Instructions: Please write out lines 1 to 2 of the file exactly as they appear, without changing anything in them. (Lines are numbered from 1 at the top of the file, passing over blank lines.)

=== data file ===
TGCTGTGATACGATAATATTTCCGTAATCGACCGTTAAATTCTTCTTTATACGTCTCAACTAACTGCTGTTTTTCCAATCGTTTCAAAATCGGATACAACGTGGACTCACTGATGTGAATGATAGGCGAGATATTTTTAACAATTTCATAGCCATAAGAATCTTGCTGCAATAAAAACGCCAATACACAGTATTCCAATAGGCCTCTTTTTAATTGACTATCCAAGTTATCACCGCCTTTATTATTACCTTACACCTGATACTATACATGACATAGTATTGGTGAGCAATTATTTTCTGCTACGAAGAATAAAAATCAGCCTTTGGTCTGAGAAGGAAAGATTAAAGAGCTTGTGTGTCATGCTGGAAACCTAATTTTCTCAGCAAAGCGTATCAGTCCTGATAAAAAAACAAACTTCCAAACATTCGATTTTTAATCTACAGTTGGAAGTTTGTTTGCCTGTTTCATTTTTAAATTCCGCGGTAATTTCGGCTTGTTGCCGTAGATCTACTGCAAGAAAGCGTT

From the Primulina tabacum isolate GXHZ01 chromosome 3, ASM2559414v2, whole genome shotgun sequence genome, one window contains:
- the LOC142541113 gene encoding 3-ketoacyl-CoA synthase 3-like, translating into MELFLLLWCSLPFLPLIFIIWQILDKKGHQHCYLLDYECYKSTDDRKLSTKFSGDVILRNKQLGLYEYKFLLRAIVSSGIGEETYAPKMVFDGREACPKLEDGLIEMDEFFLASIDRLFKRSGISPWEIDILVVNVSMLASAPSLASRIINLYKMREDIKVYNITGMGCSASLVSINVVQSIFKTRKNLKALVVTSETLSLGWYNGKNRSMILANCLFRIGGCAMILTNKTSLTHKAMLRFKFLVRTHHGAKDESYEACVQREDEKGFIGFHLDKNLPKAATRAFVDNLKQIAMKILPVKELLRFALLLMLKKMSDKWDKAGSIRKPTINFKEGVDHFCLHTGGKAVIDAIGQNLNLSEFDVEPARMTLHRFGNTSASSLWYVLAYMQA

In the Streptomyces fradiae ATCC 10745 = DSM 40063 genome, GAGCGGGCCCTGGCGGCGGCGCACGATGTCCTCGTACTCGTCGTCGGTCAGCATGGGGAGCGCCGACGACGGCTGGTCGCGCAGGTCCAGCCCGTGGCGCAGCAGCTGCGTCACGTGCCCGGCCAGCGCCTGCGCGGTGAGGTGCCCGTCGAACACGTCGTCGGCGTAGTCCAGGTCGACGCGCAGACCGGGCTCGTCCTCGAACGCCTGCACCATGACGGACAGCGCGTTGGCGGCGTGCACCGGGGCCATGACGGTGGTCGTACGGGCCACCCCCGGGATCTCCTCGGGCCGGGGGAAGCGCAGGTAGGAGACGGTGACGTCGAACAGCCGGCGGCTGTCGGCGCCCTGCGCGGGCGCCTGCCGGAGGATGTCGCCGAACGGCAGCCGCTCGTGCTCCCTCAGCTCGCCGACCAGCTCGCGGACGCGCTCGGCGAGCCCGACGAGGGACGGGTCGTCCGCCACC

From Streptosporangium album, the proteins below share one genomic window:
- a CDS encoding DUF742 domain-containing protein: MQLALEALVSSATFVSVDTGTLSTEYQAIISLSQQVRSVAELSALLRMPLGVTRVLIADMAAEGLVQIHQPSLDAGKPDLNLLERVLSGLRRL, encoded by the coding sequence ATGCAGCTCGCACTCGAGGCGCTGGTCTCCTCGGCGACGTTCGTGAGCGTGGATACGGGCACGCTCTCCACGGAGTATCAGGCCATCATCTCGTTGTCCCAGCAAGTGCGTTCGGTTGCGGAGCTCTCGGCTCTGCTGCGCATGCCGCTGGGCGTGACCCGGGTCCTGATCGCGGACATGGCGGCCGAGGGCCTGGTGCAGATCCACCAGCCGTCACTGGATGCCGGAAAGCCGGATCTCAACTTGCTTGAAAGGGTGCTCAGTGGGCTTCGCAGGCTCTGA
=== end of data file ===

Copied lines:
TGCTGTGATACGATAATATTTCCGTAATCGACCGTTAAATTCTTCTTTATACGTCTCAACTAACTGCTGTTTTTCCAATCGTTTCAAAATCGGATACAACGTGGACTCACTGATGTGAATGATAGGCGAGATATTTTTAACAATTTCATAGCCATAAGAATCTTGCTGCAATAAAAACGCCAATACACAGTATTCCAATAGGCCTCTTTTTAATTGACTATCCAAGTTATCACCGCCTTTATTATTACCTTACACCTGATACTATACATGACATAGTATTGGTGAGCAATTATTTTCTGCTACGAAGAATAAAAATCAGCCTTTGGTCTGAGAAGGAAAGATTAAAGAGCTTGTGTGTCATGCTGGAAACCTAATTTTCTCAGCAAAGCGTATCAGTCCTGATAAAAAAACAAACTTCCAAACATTCGATTTTTAATCTACAGTTGGAAGTTTGTTTGCCTGTTTCATTTTTAAATTCCGCGGTAATTTCGGCTTGTTGCCGTAGATCTACTGCAAGAAAGCGTT

From the Primulina tabacum isolate GXHZ01 chromosome 3, ASM2559414v2, whole genome shotgun sequence genome, one window contains: